Profilin is a marker of severity in allergic respiratory diseases.
Abstract: Background The capacity of profilin to induce allergic symptoms in patients with respiratory allergy has been questioned. In this sense, the aim of this study was to investigate the correlation between profilin exposure and induction of symptoms in a prospective case‐control study. Methods The concentration of profilin as well as pollen levels in the air was measured. A diary score of symptoms was collected from allergic patients. Seventy‐nine individuals were included in the study; fifty cases and 28 controls were positive or negative to profilin, respectively. Conjunctival and bronchial provocation tests were performed with purified profilin (Pho d 2) in a subgroup of cases and controls. Results Profilin was detected in the environment on 133 days (maximum peak of 0.56 ng/m3). A positive correlation between profilin and pollen count of Olea and Poaceae was observed (ρ = 0.24; P < .001). Intensity of total, nasal and ocular symptoms was statistically higher in cases than in controls (P < .001). The risk of suffering symptoms, measured by the percentage of patients who presented any of the symptoms each day, was also higher in cases than in controls. The provocation test was positive in 95% of bronchial and 90% of conjunctival challenges in cases, and negative in all controls. Conclusions Profilin was detected in the environment and had the ability to induce a specific allergen response. Patients sensitized to this panallergen showed more symptoms and were more likely to have symptoms. Therefore, sensitization to profilin seems to be a marker of severity in patients with rhinoconjunctivitis and asthma mediated by pollen.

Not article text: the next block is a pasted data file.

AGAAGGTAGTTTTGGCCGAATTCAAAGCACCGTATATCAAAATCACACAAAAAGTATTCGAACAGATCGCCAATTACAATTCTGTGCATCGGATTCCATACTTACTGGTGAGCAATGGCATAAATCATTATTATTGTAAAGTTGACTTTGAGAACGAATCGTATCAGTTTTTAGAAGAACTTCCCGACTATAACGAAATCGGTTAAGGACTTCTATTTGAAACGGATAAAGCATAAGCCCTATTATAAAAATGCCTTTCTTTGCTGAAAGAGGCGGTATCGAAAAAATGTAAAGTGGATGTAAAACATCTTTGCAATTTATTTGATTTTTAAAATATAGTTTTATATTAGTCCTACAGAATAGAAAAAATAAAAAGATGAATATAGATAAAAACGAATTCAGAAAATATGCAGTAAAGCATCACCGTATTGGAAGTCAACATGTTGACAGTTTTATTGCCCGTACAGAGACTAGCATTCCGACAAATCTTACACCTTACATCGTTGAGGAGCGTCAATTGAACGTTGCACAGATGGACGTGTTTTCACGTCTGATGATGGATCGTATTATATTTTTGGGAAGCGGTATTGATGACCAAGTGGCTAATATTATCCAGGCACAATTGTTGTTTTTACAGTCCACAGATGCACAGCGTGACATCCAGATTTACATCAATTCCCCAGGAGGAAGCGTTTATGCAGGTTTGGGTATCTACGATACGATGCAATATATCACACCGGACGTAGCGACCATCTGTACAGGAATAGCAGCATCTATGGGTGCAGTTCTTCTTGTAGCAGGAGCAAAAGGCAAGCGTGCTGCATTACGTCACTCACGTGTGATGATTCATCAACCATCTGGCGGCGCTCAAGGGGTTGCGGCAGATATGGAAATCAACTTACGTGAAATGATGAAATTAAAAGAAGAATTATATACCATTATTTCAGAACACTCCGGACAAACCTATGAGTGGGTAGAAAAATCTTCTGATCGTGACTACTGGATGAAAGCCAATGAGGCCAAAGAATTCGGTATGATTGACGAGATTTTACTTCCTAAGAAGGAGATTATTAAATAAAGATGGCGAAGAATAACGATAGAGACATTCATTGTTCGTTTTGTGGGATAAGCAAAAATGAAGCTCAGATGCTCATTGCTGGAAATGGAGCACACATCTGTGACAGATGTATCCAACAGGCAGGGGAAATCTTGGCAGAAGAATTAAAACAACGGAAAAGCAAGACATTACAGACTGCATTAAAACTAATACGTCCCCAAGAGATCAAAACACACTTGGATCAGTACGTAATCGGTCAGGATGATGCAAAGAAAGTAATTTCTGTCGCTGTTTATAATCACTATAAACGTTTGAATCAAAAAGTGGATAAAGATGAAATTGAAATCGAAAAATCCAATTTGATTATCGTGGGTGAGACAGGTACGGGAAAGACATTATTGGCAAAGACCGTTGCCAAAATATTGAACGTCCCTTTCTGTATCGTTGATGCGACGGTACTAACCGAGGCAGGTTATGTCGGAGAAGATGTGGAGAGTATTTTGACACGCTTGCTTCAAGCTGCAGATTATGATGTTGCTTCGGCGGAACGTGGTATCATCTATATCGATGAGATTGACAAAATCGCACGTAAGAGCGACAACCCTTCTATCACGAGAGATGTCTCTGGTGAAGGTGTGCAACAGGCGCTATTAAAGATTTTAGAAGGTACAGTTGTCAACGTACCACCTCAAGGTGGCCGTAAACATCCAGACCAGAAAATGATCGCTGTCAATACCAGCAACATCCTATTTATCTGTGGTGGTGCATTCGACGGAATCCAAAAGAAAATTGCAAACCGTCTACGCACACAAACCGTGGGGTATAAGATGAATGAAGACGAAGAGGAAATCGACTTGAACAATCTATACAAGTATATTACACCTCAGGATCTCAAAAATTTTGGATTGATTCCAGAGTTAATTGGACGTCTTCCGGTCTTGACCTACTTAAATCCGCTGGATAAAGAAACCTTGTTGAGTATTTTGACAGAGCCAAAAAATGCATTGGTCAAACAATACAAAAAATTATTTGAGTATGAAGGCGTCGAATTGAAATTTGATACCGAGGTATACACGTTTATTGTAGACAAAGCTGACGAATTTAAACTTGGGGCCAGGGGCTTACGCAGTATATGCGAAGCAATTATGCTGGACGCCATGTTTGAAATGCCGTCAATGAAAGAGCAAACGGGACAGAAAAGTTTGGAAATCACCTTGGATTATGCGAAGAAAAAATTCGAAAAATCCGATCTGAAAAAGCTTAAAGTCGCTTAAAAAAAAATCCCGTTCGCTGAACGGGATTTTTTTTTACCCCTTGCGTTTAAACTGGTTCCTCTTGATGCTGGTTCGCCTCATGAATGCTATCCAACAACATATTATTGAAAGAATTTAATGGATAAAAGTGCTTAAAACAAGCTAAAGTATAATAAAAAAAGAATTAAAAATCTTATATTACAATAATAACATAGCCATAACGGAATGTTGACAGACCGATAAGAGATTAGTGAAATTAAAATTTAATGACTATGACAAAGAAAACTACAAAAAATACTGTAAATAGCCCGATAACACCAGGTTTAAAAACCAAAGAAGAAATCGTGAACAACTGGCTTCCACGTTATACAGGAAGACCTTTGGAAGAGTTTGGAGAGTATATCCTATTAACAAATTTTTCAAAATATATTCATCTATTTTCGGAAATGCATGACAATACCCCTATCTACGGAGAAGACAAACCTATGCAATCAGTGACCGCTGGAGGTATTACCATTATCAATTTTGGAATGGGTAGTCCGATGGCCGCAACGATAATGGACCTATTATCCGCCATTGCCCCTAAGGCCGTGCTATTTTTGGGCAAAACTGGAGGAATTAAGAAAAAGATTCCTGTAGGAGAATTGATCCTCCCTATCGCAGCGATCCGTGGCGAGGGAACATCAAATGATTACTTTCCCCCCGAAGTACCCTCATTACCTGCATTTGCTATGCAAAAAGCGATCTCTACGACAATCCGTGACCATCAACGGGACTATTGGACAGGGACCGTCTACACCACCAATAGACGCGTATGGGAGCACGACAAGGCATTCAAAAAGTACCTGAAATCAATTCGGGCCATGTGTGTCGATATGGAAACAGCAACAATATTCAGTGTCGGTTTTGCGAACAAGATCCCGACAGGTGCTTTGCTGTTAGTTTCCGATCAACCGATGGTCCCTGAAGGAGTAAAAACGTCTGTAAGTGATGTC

Universal identifier: http://hdl.handle.net/10641/1955
- MEDICINA